SWEEPING anti-LGBTI laws in the US states of North Carolina and Mississippi – termed “religious freedom” laws by Republican legislators – have provoked strong reactions from across the community.
Businesses, lawmakers, and sportspeople are among the groups to oppose the laws, which strip LGBTI people of anti-discrimination protections.
In response, Paypal announced it would not proceed with plans to build a $US3.6 million ($4.7 million) global operations centre in Charlotte, North Carolina, which would have employed more than 400 people.
“The new law perpetuates discrimination and it violates the values and principles that are at the core of PayPal’s mission and culture,” the company said in a statement.
“As a result, PayPal will not move forward with our planned expansion into Charlotte.”
Meanwhile, New York Governor Andrew Cuomo and Washington Governor Jay Inslee this week banned all non-essential state-funded travel to Mississippi following that state’s enactment of a similar law.
Their executive orders bar all state-funded travel to Mississippi not essential to the enforcement of state law or public health and safety.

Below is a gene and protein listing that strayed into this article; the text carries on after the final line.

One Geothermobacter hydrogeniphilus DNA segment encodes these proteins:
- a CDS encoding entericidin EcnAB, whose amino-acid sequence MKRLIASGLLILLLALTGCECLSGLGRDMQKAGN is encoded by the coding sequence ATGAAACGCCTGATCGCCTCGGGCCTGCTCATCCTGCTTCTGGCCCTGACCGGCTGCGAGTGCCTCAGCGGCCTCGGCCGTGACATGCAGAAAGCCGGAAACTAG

“This Mississippi law is a sad, hateful injustice against the LGBT community, and I will not allow any non-essential official travel to that state until it is repealed,” Cuomo said in a statement.
Basketball superstar Stephen Curry spoke out against the North Carolina law after the NBA threatened to move next year’s All-Star game from his home state.
“I knew I would be asked about my views on the situation in North Carolina and potential ramifications on next year’s All-Star Game in Charlotte, which I hope can be resolved,” Curry told the Mercury News.
“While I don’t know enough about the North Carolina law to comment more fully, no one should be discriminated against.
“As a Christian, I am taught that we are all equal in the eyes of God.”
Similar laws have been proposed in other deep south states such as Tennessee and Missouri.
In the state of Georgia, Governor Nathan Deal vetoed a proposed bill under pressure from businesses and after the NFL suggested Georgia would be disqualified from hosting the Superbowl if it passed.